Race for freshmen class president goes to runoff
Published: Thursday, October 4, 2012
Updated: Thursday, October 4, 2012 04:10
Without a majority vote, freshman class president candidates, Brooke McManus and Anthony Rice, will go head to head in a runoff election Friday.
The election results Wednesday showed Rice winning 18 percent of the vote and McManus 16 percent of the vote. Election rules require candidates to receive 50 percent of the vote to win, therefore a runoff will take place online at 7 p.m. Friday.
To shape the next election polls, candidates will be able to continue campaigning and must submit expense reports by 5 p.m. Friday.
Election commissioner Allison Krenzien said the candidates have to submit a new expense report that must contain any fines received for violations during campaigning. Krenzien said candidates have a $400 budget throughout the entire election process and don’t get a new budget because of a runoff.
Rice, general studies major and member of the Corps of Cadets, said he wanted to make a lasting impact with the Class of 2016.
“I really want to make the Class of 2016 standout and create ripples across campus that will echo for the next 100 years,” Rice said.
McManus, international studies major, said she wanted to speak up for the Class of 2016 and serve them in any way possible.
“In a position of leadership, you have to be a servant above all else,” McManus said.
Krenzien said she was excited about the large voter turnout — 3,865 total votes — and student involvement in the election, especially the freshmen. Seventeen freshmen filed for candidacy for class president.
“Normally there’s two, three, six at most,” Krenzien said. “It was really exciting to see the freshmen really getting excited.”
In addition to coming closer to determining the president of the Class of 2016, more than 20 Student Senate positions were filled by student votes. The results for winners ranged from write-in votes for University Apartments and General Studies to more than 200 votes for candidates in the Business caucus.
Jose Zelaya, graduate student and recently elected senate representative for education, said he was very happy with his chance to serve on the Student Senate.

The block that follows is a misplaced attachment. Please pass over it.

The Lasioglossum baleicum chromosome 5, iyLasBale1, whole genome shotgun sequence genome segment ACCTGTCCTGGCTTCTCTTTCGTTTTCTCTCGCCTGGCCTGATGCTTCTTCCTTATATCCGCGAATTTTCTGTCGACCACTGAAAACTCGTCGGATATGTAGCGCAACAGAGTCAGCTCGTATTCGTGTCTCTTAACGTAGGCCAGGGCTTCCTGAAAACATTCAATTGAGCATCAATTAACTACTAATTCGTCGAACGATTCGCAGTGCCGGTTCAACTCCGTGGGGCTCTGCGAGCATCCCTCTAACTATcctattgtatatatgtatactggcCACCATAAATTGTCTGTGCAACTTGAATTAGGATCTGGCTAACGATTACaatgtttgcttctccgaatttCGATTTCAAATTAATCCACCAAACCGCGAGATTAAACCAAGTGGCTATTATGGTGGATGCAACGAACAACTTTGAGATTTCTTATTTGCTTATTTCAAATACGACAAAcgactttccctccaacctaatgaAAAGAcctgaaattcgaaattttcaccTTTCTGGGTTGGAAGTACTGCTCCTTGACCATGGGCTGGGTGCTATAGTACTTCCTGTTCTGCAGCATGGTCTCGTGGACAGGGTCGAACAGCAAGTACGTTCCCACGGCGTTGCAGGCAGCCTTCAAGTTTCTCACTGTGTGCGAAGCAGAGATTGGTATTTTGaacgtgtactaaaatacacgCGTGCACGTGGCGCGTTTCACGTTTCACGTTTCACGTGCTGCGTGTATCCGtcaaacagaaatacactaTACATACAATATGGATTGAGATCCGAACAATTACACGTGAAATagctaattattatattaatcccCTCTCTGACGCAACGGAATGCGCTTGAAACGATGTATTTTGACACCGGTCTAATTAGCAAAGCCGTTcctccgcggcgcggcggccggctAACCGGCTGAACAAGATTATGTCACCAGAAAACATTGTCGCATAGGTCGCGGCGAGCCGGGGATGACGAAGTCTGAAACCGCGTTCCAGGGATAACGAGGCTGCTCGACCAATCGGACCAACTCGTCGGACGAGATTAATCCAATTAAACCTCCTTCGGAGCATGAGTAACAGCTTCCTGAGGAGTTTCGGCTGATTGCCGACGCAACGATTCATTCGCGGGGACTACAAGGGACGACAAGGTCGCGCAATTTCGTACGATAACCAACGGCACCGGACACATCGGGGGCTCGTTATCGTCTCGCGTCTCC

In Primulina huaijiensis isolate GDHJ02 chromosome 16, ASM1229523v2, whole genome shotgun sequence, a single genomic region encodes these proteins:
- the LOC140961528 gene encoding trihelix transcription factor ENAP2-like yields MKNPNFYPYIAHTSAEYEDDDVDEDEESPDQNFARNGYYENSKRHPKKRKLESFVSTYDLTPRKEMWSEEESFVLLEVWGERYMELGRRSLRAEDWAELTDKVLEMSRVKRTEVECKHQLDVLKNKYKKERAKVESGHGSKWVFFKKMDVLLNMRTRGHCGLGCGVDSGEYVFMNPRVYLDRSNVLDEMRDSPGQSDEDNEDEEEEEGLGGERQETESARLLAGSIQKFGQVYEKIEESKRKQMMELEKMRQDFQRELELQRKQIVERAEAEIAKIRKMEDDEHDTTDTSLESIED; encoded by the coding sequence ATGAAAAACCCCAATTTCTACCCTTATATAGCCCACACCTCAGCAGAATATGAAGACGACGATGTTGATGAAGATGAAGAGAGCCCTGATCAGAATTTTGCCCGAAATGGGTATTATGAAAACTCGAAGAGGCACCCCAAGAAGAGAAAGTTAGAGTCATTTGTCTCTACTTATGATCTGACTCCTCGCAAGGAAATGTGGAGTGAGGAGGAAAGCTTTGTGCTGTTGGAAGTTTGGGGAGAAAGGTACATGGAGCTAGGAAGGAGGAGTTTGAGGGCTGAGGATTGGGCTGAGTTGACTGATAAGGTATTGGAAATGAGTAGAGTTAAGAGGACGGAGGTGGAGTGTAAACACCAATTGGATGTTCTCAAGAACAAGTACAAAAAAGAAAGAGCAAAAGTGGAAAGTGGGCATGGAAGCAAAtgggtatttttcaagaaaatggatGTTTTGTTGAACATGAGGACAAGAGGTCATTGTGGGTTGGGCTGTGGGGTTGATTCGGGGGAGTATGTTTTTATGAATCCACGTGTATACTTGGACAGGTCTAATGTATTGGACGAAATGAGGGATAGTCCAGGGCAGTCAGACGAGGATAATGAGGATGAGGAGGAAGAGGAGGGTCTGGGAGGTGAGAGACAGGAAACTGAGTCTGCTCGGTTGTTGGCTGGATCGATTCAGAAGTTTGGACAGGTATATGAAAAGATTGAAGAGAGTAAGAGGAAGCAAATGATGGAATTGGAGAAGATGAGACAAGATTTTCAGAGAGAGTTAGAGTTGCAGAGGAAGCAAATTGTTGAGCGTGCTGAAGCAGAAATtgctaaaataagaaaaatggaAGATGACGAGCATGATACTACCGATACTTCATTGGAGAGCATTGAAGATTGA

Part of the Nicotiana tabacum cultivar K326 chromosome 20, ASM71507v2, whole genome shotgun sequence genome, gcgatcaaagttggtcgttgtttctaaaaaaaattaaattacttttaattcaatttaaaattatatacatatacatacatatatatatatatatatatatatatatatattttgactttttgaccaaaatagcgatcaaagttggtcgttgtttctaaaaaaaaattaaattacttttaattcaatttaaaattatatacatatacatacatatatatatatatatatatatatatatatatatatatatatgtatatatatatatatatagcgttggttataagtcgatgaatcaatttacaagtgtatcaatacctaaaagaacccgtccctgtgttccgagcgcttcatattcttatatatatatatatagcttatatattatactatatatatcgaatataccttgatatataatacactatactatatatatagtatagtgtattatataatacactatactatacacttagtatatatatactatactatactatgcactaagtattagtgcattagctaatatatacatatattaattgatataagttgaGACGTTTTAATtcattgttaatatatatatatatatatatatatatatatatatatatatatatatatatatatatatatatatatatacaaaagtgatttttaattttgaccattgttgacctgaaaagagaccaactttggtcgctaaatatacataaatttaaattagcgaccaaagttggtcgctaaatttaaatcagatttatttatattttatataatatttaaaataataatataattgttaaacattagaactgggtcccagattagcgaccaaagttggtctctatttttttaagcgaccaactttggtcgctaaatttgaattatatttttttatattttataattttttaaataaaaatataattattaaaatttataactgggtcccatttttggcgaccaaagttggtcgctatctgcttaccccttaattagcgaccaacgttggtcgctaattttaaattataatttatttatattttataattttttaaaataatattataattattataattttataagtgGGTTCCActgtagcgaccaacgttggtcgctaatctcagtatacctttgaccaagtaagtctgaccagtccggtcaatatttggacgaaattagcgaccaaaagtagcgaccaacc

“We want to be able to serve the University and just really see how we can improve student government,” Zelaya said.
The new task of electing student senators as well as the increased number of class president candidates has left the Student Election Commission with more paperwork.
“It has been a lot more work than it usually is,” Krenzien said. “It has been a really great learning experience for me and for the candidates and student body.”
Krenzien said part of this learning experience has been dealing with the potential for runoffs in the Student Senate, which is decided by the candidate with the highest number of votes.
“This year we had two people with the same number of votes for a second seat in a caucus,” Krenzien said. “We are in the process of figuring out how we are going to handle that situation.”
Recently elected student senators include: Megan Zhang, architecture; Hudson Hoyle and Foster Daly, business; Jose Luis Zelaya and Rich Pringle, education; Gustavo Garcia, engineering; Matt Green, Miles Kocurek and Alycia Ovalle, general studies; Thomas McNutt, liberal arts; Andrew Marlow, science; Sierra Mountain, veterinary medicine and biomedical sciences; Hannah Weger, Gus Blessing, Gracie Wood, Joseph Puente and Robbie Cimmino, off campus; and Aaron Mitchell and Patrick O’Neal, freshmen senators. Senate-elect for University Apartments is pending eligibility.